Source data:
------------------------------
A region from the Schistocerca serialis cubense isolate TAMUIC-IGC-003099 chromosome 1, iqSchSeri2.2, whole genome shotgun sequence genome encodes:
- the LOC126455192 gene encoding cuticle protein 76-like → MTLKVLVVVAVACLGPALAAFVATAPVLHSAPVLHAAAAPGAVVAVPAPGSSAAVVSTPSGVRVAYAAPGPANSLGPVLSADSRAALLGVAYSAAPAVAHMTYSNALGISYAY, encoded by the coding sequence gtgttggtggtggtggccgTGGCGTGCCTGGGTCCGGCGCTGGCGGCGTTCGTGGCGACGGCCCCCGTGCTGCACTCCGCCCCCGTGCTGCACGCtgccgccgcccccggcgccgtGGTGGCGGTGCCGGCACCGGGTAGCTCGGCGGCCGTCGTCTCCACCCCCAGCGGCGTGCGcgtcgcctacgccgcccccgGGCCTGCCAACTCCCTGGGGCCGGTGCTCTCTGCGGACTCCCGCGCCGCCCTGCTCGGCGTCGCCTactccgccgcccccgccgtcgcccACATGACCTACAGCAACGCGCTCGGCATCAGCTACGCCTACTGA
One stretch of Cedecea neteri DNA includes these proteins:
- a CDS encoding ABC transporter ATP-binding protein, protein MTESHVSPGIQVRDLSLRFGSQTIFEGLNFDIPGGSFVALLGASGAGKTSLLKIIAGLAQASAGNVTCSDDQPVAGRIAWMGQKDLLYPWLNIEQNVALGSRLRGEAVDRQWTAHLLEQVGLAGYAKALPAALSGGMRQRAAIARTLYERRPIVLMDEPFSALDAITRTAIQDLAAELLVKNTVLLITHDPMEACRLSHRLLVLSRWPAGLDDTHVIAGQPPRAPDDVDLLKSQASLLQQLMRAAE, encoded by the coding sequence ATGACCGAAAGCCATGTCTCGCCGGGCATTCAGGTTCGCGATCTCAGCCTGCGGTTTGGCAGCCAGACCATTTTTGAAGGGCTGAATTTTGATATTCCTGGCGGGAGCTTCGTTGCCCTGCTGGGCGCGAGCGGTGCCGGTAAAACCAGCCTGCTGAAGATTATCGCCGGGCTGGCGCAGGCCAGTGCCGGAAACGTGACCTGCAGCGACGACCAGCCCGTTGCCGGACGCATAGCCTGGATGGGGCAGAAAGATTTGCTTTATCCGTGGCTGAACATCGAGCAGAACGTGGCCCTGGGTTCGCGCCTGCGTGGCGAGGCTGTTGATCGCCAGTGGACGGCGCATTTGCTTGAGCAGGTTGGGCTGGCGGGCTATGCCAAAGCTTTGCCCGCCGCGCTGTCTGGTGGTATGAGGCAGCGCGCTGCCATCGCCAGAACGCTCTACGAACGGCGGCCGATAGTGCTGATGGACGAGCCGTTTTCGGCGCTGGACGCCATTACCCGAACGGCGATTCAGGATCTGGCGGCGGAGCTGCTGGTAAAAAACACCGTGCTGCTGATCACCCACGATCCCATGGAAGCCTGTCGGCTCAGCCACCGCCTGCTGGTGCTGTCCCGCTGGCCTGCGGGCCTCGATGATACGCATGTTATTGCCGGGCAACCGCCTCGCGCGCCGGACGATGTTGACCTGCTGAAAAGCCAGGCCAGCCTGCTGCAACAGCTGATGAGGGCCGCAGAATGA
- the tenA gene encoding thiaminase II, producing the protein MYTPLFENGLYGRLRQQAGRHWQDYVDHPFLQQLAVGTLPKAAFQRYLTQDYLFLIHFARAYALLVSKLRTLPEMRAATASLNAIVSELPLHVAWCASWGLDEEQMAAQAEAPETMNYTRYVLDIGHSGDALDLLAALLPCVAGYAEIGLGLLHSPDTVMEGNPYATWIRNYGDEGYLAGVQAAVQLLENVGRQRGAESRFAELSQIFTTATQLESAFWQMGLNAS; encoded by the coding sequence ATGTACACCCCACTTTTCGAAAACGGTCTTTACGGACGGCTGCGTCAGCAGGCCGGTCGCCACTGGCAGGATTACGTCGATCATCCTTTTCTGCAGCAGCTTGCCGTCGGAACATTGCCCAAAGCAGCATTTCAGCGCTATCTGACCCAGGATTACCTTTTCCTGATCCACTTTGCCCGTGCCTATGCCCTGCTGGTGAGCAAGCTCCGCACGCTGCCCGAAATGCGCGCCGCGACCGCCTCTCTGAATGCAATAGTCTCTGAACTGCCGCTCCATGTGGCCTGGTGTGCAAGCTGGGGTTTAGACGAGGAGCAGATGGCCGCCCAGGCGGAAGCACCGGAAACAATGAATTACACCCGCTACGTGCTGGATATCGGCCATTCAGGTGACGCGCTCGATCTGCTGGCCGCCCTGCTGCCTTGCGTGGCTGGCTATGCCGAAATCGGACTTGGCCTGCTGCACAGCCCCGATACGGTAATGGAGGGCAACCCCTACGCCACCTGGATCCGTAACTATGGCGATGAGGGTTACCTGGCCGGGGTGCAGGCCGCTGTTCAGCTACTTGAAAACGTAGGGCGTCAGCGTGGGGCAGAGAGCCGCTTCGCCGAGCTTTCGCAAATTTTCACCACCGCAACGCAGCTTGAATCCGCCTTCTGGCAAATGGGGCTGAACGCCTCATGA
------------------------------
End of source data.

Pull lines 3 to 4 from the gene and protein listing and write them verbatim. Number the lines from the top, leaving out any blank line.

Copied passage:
One stretch of Cedecea neteri DNA includes these proteins:
- a CDS encoding ABC transporter ATP-binding protein, protein MTESHVSPGIQVRDLSLRFGSQTIFEGLNFDIPGGSFVALLGASGAGKTSLLKIIAGLAQASAGNVTCSDDQPVAGRIAWMGQKDLLYPWLNIEQNVALGSRLRGEAVDRQWTAHLLEQVGLAGYAKALPAALSGGMRQRAAIARTLYERRPIVLMDEPFSALDAITRTAIQDLAAELLVKNTVLLITHDPMEACRLSHRLLVLSRWPAGLDDTHVIAGQPPRAPDDVDLLKSQASLLQQLMRAAE, encoded by the coding sequence ATGACCGAAAGCCATGTCTCGCCGGGCATTCAGGTTCGCGATCTCAGCCTGCGGTTTGGCAGCCAGACCATTTTTGAAGGGCTGAATTTTGATATTCCTGGCGGGAGCTTCGTTGCCCTGCTGGGCGCGAGCGGTGCCGGTAAAACCAGCCTGCTGAAGATTATCGCCGGGCTGGCGCAGGCCAGTGCCGGAAACGTGACCTGCAGCGACGACCAGCCCGTTGCCGGACGCATAGCCTGGATGGGGCAGAAAGATTTGCTTTATCCGTGGCTGAACATCGAGCAGAACGTGGCCCTGGGTTCGCGCCTGCGTGGCGAGGCTGTTGATCGCCAGTGGACGGCGCATTTGCTTGAGCAGGTTGGGCTGGCGGGCTATGCCAAAGCTTTGCCCGCCGCGCTGTCTGGTGGTATGAGGCAGCGCGCTGCCATCGCCAGAACGCTCTACGAACGGCGGCCGATAGTGCTGATGGACGAGCCGTTTTCGGCGCTGGACGCCATTACCCGAACGGCGATTCAGGATCTGGCGGCGGAGCTGCTGGTAAAAAACACCGTGCTGCTGATCACCCACGATCCCATGGAAGCCTGTCGGCTCAGCCACCGCCTGCTGGTGCTGTCCCGCTGGCCTGCGGGCCTCGATGATACGCATGTTATTGCCGGGCAACCGCCTCGCGCGCCGGACGATGTTGACCTGCTGAAAAGCCAGGCCAGCCTGCTGCAACAGCTGATGAGGGCCGCAGAATGA